Take action that will help you move onto the next step, and closer to resolution. Be proactive and thoughtful. The faster you can get the problem resolved, the quicker you can set yourself free, mentally.

* Got tips for dealing with anger? Share your thoughts and stories in the comment section. See you there!

Before you go: please share this story on Facebook, RT on Twitter. Follow us on Facebook and Twitter. Subscribe to receive email updates. Thank you for your support!
Connect with TSN Facebook Twitter Google+ Pinterest Instagram RSS
About the author

Tina Su is a mom, a wife, a lover of Apple products and a CHO (Chief Happiness Officer) for our motivational community: Think Simple Now. She is obsessed with encouraging and empowering people to lead conscious and happy lives. Subscribe to new inspiring stories each week. You can also subscribe to Tina on Facebook.

Love this article? Sign up for weekly updates!

Think Simple Now delivers weekly self-reflective, inspiring stories from real people. Join our empowering community by entering your email address below.

157 thoughts on 15 Simple Ways to Overcome Anger

  1. francisonline

    nice post…….lovepeace

  2. This is such a powerful piece. I think anger is something we all need to deal with, and your tips are spot on!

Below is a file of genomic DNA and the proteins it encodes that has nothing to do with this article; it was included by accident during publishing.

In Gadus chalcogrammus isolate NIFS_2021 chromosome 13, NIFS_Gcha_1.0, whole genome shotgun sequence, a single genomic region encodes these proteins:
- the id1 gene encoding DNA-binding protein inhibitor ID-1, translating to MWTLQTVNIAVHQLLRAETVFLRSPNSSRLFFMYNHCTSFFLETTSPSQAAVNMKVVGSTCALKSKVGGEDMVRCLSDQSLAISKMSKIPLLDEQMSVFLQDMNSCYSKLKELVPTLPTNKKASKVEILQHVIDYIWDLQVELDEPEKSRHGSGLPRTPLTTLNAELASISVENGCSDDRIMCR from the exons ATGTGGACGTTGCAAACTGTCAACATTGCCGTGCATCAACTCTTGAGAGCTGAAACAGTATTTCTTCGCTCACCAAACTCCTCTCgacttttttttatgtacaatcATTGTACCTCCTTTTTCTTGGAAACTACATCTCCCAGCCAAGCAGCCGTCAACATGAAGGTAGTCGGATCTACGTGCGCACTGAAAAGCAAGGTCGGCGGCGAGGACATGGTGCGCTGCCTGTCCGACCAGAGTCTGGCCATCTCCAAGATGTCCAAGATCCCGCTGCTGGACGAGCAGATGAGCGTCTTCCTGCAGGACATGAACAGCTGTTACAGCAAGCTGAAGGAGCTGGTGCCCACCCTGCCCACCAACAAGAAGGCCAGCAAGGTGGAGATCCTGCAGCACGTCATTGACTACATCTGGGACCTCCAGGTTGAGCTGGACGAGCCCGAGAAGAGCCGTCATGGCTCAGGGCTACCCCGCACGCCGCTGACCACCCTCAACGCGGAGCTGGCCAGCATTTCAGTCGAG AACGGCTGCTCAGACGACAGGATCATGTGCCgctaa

3. Heya Tina! I’ve just managed to read through everything, and glad to say that your article is awesome! The first tip there sure did crack me up, especially when I saw the 10 jumping jacks point – like how on earth was that gonna help apart from making one too tired to frown?

    And you are definitely right when you mentioned that nobody wins when one party is angry. :)

  4. Hey Tina,

    I like the first point you stated, “look up.” It is possible to break any negative emotions by interrupting the physical state. Just as what you said, we can’t be angry and laughing at the same time.

    A simple example would be to feel lazy while you are jumping. It is impossible to do that since our physiology and feelings are inter connected.

    Deep breathing works well for me too. It actually work as a pause button whenever I start to feel angry.

    Great points listed and thanks for the article, Tina.

    Personal Development Blogger

  5. Thanks for that great post.

    Just one thing:
    > Anger also clouds our judgment and we become consumed
    > with problems and pain.